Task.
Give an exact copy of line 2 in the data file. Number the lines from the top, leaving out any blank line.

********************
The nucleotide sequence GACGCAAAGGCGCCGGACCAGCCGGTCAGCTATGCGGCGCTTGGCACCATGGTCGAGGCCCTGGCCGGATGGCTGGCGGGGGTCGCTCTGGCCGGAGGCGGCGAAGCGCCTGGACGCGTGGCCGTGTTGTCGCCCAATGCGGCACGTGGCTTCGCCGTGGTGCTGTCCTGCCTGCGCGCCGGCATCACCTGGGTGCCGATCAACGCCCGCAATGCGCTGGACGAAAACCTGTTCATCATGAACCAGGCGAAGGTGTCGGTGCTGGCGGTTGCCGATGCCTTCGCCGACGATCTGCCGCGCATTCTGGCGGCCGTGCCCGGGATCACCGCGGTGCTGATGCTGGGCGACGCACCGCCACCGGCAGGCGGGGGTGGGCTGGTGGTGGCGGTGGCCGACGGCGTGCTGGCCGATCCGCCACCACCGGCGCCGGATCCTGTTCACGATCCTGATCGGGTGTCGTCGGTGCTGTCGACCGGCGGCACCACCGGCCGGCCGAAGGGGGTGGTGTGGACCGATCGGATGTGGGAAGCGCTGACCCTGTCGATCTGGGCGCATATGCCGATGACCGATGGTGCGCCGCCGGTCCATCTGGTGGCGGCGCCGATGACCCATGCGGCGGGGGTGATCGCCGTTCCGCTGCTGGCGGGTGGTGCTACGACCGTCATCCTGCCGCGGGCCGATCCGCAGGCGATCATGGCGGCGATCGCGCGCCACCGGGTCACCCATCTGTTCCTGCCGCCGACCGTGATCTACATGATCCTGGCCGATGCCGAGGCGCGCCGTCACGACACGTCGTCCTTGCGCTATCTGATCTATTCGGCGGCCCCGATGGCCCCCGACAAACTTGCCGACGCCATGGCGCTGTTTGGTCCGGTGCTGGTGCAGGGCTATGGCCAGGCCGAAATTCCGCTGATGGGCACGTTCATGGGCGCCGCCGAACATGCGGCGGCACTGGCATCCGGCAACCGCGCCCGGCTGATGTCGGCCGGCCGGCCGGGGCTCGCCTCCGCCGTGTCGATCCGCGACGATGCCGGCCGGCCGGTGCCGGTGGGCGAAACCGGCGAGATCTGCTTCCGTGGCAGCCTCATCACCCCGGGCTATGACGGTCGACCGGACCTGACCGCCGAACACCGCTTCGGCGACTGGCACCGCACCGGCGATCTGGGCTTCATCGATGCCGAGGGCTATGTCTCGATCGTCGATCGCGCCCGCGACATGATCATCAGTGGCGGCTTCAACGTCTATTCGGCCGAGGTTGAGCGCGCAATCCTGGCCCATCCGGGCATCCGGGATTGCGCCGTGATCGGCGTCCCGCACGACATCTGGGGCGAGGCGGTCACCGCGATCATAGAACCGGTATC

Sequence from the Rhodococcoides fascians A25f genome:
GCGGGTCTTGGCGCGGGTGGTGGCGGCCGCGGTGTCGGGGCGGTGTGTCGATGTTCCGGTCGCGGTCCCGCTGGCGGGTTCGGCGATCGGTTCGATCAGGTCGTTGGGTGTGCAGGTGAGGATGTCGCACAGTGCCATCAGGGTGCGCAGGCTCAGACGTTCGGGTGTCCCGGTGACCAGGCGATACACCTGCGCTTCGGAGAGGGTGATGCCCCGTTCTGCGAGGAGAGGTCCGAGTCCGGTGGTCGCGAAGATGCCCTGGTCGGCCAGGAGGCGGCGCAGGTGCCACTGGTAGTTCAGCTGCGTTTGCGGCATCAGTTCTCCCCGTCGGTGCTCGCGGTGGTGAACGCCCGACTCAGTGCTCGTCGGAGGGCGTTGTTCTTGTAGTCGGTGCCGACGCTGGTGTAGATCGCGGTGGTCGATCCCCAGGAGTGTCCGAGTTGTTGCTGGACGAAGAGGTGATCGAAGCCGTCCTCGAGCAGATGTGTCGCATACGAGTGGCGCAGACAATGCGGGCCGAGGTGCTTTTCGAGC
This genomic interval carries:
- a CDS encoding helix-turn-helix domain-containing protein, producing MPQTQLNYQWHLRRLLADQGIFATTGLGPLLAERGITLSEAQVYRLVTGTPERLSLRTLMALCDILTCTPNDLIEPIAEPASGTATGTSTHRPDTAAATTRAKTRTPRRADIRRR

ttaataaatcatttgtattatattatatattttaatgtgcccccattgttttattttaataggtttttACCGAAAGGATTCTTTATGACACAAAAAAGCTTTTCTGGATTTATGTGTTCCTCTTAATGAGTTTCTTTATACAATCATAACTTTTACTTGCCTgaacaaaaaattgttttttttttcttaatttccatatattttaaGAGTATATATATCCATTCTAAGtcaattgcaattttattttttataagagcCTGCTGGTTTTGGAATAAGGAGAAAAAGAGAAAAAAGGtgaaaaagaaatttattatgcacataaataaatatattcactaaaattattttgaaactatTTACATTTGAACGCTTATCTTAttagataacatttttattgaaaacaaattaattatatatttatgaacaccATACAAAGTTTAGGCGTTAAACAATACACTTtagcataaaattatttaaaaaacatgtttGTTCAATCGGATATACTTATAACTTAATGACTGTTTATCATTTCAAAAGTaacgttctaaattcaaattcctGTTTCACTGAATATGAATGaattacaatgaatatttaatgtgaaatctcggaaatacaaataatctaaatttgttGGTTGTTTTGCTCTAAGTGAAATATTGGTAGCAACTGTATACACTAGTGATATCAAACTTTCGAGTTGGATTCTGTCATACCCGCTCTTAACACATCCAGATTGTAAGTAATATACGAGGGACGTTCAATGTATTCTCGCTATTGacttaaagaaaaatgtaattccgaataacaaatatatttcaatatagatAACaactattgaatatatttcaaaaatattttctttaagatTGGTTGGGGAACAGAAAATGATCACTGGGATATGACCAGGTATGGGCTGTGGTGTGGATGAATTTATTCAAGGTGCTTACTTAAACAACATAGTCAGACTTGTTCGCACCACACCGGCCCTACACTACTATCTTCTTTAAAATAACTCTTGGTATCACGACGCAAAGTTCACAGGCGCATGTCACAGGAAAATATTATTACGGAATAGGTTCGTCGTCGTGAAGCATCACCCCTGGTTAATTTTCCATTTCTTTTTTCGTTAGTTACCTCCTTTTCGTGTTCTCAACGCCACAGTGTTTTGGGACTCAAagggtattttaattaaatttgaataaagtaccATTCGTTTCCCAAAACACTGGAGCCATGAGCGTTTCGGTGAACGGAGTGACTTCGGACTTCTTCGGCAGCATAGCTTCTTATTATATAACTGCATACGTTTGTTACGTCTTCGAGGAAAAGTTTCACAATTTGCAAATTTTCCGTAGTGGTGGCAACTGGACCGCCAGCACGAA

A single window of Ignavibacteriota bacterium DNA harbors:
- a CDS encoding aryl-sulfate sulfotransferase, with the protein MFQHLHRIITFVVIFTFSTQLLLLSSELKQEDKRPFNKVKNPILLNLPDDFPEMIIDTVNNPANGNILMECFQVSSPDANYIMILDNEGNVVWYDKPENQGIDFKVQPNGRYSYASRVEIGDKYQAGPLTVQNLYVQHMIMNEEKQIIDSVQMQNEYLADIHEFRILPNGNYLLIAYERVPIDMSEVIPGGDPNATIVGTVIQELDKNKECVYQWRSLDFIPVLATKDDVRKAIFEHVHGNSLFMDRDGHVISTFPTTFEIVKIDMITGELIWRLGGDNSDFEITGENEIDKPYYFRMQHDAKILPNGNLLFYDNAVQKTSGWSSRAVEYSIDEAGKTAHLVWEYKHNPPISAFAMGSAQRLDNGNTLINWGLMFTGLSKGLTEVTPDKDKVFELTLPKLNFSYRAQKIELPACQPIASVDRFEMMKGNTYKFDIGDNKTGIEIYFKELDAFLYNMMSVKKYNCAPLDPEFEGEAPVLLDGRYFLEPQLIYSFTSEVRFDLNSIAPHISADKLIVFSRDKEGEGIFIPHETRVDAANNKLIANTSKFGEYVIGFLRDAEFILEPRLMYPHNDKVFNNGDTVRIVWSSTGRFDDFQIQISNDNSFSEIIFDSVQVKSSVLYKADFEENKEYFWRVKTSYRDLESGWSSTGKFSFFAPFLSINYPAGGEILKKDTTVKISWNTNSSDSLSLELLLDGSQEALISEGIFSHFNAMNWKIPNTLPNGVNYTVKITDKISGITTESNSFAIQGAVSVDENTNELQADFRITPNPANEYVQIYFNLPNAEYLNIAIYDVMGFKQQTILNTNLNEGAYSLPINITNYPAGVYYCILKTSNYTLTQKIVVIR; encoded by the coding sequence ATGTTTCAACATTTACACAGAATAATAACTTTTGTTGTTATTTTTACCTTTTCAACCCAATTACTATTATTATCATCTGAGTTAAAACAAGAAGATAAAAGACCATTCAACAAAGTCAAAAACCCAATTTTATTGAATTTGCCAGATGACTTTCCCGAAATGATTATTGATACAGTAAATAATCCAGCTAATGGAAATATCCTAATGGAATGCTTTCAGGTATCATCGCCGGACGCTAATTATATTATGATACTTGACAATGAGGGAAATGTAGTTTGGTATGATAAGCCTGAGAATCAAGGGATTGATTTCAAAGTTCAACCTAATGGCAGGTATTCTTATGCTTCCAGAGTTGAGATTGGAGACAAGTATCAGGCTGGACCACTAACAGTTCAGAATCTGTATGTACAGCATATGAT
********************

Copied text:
Sequence from the Rhodococcoides fascians A25f genome: